How will the bridal party arrive to the front of the ceremony?
Will the boys just stroll in when the celebrant gives them the nod, or will they make a purposeful entrance?
And what about the girls? Will the groomsmen walk down the isle to escort them up?
Think about these details to make the ceremony even more special.
Be very mindful of exactly where you and your bridal stand if you are planning an archway for your ceremony.
Arches certainly look lovely but are tricky to photograph as they create challenging shadows, a barrier to work
around when shooting side on, and if you’re not standing exactly center, everything looks skew-iff!
I recommend placing golf tees or sticker-dots on the ground during the ceremony rehearsal, to mark each
person’s place in the line-up.
As the bride makes her way down the aisle, LOOK AT EACH OTHER!
I mean, shut everyone and everything else out, be present in this moment and truly see each other.
It sounds so simple but I have SO MANY photos of brides and grooms looking everywhere
(usually the ground) except at each other!
If ‘Uncle Bob’ does have to be there taking photos or video for you, ask him to stay on the same side
of proceedings as the official photographer, so as not to get in each other’s shots.
If your celebrant chooses to stand BEHIND you, don’t be tempted to turn yourselves to look at him/her
as they speak as you will end up turning your backs to your guests (and your photographer).
Instead, keep focused on each other.
Have you thought about how you will present your rings at your wedding ceremony?
Do they really need to be in the Pascoes box they came with?!
How about using a paua shell, Nana’s jewelry box, the family bible, or a velvet bag.
For the benefit of the photographer, have the ring bearer or celebrant pause and show the rings to your guests.
And as you place the ring, try to tilt your hands towards the photographer for a good closeup shot.
Brides, ask someone (bridesmaid, mum, sister, best-ie) to slip your bouquet from your hands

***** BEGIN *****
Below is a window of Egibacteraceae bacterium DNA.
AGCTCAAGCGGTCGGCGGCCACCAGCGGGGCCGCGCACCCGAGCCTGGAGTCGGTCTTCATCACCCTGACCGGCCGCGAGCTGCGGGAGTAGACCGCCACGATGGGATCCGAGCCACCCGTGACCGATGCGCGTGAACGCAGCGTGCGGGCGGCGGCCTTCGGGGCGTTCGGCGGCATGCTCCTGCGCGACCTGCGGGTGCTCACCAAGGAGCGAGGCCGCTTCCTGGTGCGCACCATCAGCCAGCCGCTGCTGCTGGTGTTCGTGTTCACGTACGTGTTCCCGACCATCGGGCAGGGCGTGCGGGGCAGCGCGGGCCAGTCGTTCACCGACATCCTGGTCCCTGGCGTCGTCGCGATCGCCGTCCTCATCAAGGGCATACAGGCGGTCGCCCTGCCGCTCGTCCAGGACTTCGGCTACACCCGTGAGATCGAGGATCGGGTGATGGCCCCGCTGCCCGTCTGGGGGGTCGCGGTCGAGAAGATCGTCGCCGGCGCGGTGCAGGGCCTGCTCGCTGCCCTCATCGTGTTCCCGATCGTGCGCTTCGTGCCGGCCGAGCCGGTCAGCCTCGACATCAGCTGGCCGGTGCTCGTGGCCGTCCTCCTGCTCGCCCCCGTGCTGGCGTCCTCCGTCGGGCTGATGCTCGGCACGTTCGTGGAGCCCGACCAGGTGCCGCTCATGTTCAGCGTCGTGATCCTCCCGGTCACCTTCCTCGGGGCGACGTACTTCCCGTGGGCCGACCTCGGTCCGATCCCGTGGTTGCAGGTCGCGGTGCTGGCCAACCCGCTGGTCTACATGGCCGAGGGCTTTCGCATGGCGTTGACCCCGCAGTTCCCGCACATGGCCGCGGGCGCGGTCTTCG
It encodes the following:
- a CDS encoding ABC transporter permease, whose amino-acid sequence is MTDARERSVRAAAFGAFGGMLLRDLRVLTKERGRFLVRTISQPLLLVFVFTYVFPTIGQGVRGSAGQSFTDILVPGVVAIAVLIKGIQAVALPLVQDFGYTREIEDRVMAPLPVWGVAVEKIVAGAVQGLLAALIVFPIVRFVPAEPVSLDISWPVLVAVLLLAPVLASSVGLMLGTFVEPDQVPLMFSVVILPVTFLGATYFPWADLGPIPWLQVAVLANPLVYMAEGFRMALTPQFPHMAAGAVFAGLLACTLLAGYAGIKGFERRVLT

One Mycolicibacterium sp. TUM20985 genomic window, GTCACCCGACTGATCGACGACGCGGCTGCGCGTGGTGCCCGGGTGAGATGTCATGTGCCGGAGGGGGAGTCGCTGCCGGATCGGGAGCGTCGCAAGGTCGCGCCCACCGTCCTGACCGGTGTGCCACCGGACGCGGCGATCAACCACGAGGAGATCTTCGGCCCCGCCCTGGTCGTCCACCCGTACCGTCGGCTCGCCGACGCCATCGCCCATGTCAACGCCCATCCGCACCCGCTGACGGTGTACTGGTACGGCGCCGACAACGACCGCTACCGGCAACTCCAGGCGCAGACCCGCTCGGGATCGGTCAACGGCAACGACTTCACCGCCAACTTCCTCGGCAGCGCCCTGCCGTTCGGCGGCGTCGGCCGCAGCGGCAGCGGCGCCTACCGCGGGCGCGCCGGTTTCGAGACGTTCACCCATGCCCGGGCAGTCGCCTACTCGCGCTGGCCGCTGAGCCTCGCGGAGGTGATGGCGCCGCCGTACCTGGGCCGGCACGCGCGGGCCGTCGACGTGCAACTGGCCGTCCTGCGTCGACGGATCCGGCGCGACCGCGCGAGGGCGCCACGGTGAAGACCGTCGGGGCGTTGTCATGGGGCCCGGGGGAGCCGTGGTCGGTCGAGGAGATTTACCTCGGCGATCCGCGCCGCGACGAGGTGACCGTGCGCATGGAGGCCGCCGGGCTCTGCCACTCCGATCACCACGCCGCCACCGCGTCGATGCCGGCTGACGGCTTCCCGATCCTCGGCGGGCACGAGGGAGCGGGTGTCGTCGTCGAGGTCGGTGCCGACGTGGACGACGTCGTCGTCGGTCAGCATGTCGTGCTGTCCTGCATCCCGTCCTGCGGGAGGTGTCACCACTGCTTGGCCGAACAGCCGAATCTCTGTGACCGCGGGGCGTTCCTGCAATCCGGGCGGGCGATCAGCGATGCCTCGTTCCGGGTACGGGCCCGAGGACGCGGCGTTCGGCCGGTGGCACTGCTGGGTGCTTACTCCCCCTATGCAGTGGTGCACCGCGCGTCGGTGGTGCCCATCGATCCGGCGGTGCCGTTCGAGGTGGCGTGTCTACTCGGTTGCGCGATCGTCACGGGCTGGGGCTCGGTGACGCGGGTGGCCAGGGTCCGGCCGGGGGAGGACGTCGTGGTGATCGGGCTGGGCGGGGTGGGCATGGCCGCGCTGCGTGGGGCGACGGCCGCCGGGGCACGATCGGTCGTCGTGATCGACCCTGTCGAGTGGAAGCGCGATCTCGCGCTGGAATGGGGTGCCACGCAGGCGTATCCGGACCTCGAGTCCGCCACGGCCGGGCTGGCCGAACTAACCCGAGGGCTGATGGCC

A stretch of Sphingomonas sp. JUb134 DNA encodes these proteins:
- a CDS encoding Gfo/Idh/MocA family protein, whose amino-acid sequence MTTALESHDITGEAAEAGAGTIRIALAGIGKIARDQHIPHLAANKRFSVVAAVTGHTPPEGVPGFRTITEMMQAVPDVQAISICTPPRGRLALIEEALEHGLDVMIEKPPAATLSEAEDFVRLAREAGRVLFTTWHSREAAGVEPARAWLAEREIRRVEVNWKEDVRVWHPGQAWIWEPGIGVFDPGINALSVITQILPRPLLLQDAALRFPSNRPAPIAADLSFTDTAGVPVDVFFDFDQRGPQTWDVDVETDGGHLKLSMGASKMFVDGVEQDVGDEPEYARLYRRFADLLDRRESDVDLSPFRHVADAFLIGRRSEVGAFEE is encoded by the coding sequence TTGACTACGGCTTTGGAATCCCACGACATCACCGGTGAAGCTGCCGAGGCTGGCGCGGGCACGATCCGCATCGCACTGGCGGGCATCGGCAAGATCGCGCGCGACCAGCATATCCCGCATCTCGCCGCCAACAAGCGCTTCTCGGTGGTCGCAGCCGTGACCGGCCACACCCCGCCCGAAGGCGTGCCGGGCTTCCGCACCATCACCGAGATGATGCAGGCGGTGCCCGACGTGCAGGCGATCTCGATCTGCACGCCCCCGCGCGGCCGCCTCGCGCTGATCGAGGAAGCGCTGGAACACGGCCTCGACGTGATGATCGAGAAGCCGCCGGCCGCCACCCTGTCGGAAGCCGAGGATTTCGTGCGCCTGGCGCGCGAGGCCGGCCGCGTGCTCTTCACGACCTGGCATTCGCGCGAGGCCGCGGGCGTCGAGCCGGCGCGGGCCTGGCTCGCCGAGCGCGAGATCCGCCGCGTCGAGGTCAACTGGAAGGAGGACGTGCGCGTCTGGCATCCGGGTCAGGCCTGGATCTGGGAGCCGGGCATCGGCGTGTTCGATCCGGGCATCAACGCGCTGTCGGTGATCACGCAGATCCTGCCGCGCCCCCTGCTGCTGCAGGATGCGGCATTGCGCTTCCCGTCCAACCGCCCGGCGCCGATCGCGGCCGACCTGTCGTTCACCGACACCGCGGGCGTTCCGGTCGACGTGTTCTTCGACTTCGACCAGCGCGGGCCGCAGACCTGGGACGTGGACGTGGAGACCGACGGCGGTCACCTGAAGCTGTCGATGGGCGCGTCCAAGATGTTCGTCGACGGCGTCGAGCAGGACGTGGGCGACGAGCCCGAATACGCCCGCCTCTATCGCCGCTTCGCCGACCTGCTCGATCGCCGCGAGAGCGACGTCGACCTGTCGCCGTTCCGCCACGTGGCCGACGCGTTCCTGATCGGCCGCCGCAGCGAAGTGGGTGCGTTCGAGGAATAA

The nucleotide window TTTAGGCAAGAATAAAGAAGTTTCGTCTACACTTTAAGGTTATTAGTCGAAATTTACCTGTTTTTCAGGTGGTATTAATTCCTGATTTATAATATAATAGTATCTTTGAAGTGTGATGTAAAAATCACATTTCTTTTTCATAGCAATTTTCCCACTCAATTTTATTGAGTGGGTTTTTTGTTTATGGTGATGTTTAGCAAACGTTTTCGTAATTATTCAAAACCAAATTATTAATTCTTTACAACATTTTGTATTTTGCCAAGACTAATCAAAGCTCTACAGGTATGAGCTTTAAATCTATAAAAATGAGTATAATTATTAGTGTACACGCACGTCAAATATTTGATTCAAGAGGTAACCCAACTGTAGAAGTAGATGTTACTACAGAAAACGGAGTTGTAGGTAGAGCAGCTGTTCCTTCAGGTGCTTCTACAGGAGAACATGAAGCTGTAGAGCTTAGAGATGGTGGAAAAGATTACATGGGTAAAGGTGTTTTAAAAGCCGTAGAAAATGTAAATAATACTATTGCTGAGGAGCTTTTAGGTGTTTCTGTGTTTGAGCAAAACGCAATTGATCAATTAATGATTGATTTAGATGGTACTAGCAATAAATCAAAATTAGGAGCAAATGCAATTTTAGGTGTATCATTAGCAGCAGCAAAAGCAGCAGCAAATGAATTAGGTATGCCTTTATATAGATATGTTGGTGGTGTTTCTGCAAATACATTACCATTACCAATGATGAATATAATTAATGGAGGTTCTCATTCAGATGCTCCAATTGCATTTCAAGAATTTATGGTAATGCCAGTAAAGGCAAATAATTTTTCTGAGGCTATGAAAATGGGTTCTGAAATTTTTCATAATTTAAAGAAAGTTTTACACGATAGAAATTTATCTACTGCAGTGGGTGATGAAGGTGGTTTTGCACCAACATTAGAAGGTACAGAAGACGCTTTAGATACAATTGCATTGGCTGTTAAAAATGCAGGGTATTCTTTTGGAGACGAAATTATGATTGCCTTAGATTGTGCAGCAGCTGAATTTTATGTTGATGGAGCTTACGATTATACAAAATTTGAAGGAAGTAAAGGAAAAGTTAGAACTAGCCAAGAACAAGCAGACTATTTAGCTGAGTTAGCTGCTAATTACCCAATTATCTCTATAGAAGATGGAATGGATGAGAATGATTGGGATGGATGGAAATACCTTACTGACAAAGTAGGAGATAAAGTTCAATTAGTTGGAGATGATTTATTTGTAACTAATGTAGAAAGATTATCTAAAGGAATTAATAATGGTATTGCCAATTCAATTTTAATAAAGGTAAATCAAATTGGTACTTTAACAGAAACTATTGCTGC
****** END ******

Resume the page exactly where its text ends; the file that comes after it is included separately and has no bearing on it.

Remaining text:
immediately after the ceremony, so that you can properly hug your guests.
During the congratulations following the ceremony, step forward to that your photographer has space
to photograph the people hugging you. And stick together – if you move off in different directions,
the photographer has to decide whether to follow the bride or the groom.
If anyone in the bridal party wears prescription glasses, ask them to have them refitted and tightened
just before the wedding. Frames that slip down can ‘cut through’ a person’s eyes and/or badly reflect light,
creating inferior images. And if anyone has ‘transitional lenses’ which go very dark on sunny days,
you might like to ask if they have a spare pair of ordinary glasses they can use for the wedding shoot.
Brides, consider packing some ‘sensible shoes’ for your photo-shoot, especially if they won’t be seen under
your gown. Managing stilettos on grass, sand or gravel is never fun, and blisters can easily spoil the mood!
Want to create a unique ‘guest book’? Buy a wooden jenga set and have guests write messages on the blocks.
If you’re having an outdoor wedding, get some GIANT jenga pieces for even more fun!
Make sure everyone can join in at toasting time by providing sparkling grape juice or other non-alcoholic drinks
for guests who don’t want to drink alcohol.
Do you struggle with the concept of providing ‘favours’ for your guests, as if a gorgeous day and scrumptious meal
was not thanks enough? Instead of trinkets that will end up in your guest’s bottom drawer, consider making a small
donation to your favourite charity. Have your MC announce this during reception and watch your guests applaud!